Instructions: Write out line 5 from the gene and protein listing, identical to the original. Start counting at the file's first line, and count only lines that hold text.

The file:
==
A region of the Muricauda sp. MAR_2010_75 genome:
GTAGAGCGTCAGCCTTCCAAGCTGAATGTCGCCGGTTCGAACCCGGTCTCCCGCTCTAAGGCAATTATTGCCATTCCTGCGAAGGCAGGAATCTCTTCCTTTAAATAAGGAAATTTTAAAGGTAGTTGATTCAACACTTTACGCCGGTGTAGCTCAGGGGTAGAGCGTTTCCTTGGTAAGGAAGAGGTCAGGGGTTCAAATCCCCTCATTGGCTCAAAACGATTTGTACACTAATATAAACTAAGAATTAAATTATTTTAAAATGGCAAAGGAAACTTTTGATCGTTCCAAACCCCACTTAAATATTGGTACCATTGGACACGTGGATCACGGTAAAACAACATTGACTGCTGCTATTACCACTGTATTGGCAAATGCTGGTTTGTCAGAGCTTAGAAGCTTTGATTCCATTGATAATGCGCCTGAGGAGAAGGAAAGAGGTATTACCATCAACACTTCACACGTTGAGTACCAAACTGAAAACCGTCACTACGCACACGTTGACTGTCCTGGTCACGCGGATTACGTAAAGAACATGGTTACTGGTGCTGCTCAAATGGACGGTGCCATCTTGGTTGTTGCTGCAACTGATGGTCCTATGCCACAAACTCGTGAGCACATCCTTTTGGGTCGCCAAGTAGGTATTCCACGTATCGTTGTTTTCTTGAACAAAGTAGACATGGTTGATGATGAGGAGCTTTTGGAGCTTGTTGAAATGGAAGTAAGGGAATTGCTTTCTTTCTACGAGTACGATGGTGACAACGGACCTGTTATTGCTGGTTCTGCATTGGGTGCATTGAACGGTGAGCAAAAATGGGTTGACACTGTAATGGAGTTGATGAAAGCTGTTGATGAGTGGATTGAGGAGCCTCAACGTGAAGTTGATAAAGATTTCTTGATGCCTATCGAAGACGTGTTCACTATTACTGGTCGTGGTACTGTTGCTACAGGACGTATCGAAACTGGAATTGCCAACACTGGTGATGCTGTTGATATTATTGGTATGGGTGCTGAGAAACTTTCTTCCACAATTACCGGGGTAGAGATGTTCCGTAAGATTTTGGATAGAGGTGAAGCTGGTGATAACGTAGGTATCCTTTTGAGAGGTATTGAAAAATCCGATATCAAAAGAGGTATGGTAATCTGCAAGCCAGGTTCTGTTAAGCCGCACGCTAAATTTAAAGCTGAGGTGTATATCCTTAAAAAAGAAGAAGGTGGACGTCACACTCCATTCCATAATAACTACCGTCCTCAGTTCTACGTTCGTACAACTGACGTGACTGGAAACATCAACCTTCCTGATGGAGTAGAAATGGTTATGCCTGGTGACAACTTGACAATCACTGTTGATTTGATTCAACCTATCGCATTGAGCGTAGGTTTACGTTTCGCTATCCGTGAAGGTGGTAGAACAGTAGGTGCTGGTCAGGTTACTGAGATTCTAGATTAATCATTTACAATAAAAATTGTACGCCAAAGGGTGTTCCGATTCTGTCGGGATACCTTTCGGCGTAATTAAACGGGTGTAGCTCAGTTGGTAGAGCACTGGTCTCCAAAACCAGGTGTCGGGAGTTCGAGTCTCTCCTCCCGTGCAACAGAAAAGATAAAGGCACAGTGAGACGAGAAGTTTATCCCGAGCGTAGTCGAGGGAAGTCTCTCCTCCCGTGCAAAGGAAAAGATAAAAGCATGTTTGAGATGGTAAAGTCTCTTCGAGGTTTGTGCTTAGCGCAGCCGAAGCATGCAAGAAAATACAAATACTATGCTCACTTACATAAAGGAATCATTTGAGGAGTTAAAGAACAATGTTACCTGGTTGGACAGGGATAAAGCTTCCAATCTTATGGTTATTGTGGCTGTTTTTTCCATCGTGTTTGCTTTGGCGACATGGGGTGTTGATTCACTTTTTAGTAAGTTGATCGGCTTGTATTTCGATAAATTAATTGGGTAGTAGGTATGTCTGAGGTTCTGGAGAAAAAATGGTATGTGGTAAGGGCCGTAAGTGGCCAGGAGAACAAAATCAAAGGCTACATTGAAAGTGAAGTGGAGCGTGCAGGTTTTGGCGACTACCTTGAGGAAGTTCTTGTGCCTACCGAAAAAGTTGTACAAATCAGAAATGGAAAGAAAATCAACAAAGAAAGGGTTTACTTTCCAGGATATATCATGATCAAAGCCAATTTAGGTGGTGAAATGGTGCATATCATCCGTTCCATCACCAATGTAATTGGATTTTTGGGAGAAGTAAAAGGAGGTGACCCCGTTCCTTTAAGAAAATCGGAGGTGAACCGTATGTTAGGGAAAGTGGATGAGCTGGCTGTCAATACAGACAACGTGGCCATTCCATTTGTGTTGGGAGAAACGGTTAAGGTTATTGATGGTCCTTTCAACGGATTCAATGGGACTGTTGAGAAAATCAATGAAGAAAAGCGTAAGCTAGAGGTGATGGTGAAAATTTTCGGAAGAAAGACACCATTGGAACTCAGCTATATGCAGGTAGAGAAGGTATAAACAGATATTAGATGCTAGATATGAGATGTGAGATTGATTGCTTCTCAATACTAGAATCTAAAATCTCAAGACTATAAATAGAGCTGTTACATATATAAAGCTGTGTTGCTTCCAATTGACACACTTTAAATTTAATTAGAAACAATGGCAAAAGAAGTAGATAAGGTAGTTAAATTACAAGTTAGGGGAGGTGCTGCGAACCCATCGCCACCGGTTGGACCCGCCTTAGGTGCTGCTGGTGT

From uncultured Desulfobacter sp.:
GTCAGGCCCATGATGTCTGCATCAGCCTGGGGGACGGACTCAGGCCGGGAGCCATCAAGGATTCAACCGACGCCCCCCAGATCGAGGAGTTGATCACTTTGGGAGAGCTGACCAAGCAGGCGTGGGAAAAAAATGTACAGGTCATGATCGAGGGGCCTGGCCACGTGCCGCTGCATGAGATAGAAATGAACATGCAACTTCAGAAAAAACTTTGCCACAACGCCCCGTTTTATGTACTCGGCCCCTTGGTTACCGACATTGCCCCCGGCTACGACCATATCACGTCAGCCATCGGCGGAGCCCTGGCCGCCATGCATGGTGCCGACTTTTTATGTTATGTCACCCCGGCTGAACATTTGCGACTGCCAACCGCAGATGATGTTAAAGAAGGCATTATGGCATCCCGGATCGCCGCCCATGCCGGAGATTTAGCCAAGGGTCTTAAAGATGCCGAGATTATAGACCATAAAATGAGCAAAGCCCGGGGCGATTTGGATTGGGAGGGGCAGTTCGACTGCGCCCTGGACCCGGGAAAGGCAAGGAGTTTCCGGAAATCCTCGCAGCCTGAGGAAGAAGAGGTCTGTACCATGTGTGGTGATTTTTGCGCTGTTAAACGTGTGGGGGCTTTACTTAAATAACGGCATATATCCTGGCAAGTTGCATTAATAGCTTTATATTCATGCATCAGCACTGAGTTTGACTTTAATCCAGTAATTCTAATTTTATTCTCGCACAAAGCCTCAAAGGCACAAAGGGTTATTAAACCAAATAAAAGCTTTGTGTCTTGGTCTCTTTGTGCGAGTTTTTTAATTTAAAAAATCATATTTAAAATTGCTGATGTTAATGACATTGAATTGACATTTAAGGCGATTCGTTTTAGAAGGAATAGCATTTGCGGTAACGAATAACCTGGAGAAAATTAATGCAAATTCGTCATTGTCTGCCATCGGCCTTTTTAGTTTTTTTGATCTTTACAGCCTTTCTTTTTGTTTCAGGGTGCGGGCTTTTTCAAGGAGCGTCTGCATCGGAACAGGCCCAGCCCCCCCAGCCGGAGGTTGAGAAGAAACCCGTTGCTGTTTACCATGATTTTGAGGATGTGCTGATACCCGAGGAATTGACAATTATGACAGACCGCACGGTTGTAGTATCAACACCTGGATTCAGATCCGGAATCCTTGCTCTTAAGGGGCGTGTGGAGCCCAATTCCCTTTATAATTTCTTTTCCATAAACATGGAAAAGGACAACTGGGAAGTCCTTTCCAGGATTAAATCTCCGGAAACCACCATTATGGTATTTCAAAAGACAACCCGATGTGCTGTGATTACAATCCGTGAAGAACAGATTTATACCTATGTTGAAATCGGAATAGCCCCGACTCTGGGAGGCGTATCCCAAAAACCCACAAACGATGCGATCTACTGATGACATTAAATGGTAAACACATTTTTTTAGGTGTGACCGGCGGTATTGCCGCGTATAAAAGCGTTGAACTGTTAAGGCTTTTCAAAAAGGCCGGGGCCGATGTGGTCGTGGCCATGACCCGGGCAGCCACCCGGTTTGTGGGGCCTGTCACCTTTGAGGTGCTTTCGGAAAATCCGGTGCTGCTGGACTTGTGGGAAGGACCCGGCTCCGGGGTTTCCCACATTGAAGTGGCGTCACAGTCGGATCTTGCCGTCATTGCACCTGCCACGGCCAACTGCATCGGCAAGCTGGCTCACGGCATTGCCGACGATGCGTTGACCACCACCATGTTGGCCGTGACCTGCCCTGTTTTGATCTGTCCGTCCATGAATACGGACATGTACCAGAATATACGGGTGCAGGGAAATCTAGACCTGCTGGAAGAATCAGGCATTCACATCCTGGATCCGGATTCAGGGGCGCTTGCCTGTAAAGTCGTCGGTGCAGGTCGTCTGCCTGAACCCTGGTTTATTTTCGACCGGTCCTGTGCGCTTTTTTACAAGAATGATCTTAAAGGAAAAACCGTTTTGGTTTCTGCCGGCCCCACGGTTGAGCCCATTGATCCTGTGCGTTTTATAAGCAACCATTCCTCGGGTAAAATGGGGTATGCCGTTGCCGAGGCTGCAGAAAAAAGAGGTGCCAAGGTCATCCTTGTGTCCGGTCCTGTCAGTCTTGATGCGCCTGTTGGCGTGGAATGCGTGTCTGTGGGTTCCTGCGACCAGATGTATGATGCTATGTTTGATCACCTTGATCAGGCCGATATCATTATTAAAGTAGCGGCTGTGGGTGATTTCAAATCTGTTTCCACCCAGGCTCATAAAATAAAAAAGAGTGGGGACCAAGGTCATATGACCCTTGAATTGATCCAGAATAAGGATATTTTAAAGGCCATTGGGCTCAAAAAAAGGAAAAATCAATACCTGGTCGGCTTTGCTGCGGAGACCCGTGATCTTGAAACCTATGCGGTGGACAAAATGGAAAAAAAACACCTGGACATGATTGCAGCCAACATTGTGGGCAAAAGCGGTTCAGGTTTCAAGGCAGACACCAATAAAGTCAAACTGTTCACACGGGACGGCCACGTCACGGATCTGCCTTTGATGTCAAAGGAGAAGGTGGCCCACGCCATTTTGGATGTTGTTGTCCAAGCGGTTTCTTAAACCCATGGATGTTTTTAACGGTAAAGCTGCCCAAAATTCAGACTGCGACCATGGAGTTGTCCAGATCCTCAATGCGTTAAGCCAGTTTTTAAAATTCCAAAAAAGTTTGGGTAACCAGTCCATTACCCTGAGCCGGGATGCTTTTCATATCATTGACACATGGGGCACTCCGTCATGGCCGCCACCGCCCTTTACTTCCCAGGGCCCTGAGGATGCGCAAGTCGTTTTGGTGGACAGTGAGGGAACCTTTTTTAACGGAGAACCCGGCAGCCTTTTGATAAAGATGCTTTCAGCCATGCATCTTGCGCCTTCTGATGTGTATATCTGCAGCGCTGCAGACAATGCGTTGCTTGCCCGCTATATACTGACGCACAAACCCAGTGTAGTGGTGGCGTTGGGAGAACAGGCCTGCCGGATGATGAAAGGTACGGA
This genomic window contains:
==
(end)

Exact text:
This genomic window contains: